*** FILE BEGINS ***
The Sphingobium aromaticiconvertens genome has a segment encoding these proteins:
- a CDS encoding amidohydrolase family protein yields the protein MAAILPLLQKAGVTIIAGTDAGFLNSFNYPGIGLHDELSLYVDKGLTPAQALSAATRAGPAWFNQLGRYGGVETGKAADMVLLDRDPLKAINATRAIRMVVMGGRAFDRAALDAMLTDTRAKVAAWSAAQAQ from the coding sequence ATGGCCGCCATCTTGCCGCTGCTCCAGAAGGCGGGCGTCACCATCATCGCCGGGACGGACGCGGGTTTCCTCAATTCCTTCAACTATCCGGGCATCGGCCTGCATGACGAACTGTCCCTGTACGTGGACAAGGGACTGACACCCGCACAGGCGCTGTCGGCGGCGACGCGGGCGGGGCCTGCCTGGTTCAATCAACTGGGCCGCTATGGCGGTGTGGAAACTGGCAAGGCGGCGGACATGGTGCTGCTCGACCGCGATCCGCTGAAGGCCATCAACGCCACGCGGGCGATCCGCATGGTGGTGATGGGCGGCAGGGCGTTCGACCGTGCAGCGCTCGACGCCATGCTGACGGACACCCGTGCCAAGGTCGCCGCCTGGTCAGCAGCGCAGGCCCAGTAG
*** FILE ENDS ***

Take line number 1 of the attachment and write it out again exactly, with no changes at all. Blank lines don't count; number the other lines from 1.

The Sphingobium aromaticiconvertens genome has a segment encoding these proteins: